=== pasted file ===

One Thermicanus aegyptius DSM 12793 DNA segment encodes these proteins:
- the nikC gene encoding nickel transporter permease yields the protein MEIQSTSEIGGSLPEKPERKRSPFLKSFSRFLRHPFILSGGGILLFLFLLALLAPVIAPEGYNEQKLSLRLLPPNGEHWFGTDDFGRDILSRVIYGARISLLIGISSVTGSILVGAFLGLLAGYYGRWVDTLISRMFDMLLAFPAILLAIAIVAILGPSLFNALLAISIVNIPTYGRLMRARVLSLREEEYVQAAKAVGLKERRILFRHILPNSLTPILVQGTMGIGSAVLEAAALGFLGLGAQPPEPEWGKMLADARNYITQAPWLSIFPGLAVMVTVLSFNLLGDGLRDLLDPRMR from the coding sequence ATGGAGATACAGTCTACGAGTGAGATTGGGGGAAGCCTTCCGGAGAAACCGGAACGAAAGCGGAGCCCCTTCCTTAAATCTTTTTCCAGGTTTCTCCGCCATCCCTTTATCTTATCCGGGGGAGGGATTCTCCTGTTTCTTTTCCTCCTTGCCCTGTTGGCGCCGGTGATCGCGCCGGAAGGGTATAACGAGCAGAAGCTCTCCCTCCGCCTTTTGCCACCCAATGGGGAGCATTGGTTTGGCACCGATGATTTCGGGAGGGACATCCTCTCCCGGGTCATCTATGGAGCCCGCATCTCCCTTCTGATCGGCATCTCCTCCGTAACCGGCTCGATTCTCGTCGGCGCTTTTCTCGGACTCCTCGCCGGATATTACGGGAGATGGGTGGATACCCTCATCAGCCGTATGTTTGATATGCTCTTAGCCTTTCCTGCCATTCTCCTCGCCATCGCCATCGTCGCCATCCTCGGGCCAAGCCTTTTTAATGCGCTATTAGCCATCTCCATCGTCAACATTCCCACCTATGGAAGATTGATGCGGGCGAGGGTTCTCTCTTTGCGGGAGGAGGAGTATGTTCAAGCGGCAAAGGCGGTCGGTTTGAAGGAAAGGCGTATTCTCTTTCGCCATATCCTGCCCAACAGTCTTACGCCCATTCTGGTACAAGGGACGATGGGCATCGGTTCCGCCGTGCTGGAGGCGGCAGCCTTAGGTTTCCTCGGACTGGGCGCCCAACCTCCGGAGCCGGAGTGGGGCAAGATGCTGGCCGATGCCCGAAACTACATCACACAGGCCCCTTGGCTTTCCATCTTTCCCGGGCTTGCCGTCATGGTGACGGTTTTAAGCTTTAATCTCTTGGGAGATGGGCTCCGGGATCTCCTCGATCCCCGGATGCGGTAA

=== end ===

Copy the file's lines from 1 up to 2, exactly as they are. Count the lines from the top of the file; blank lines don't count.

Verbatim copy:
One Thermicanus aegyptius DSM 12793 DNA segment encodes these proteins:
- the nikC gene encoding nickel transporter permease yields the protein MEIQSTSEIGGSLPEKPERKRSPFLKSFSRFLRHPFILSGGGILLFLFLLALLAPVIAPEGYNEQKLSLRLLPPNGEHWFGTDDFGRDILSRVIYGARISLLIGISSVTGSILVGAFLGLLAGYYGRWVDTLISRMFDMLLAFPAILLAIAIVAILGPSLFNALLAISIVNIPTYGRLMRARVLSLREEEYVQAAKAVGLKERRILFRHILPNSLTPILVQGTMGIGSAVLEAAALGFLGLGAQPPEPEWGKMLADARNYITQAPWLSIFPGLAVMVTVLSFNLLGDGLRDLLDPRMR from the coding sequence ATGGAGATACAGTCTACGAGTGAGATTGGGGGAAGCCTTCCGGAGAAACCGGAACGAAAGCGGAGCCCCTTCCTTAAATCTTTTTCCAGGTTTCTCCGCCATCCCTTTATCTTATCCGGGGGAGGGATTCTCCTGTTTCTTTTCCTCCTTGCCCTGTTGGCGCCGGTGATCGCGCCGGAAGGGTATAACGAGCAGAAGCTCTCCCTCCGCCTTTTGCCACCCAATGGGGAGCATTGGTTTGGCACCGATGATTTCGGGAGGGACATCCTCTCCCGGGTCATCTATGGAGCCCGCATCTCCCTTCTGATCGGCATCTCCTCCGTAACCGGCTCGATTCTCGTCGGCGCTTTTCTCGGACTCCTCGCCGGATATTACGGGAGATGGGTGGATACCCTCATCAGCCGTATGTTTGATATGCTCTTAGCCTTTCCTGCCATTCTCCTCGCCATCGCCATCGTCGCCATCCTCGGGCCAAGCCTTTTTAATGCGCTATTAGCCATCTCCATCGTCAACATTCCCACCTATGGAAGATTGATGCGGGCGAGGGTTCTCTCTTTGCGGGAGGAGGAGTATGTTCAAGCGGCAAAGGCGGTCGGTTTGAAGGAAAGGCGTATTCTCTTTCGCCATATCCTGCCCAACAGTCTTACGCCCATTCTGGTACAAGGGACGATGGGCATCGGTTCCGCCGTGCTGGAGGCGGCAGCCTTAGGTTTCCTCGGACTGGGCGCCCAACCTCCGGAGCCGGAGTGGGGCAAGATGCTGGCCGATGCCCGAAACTACATCACACAGGCCCCTTGGCTTTCCATCTTTCCCGGGCTTGCCGTCATGGTGACGGTTTTAAGCTTTAATCTCTTGGGAGATGGGCTCCGGGATCTCCTCGATCCCCGGATGCGGTAA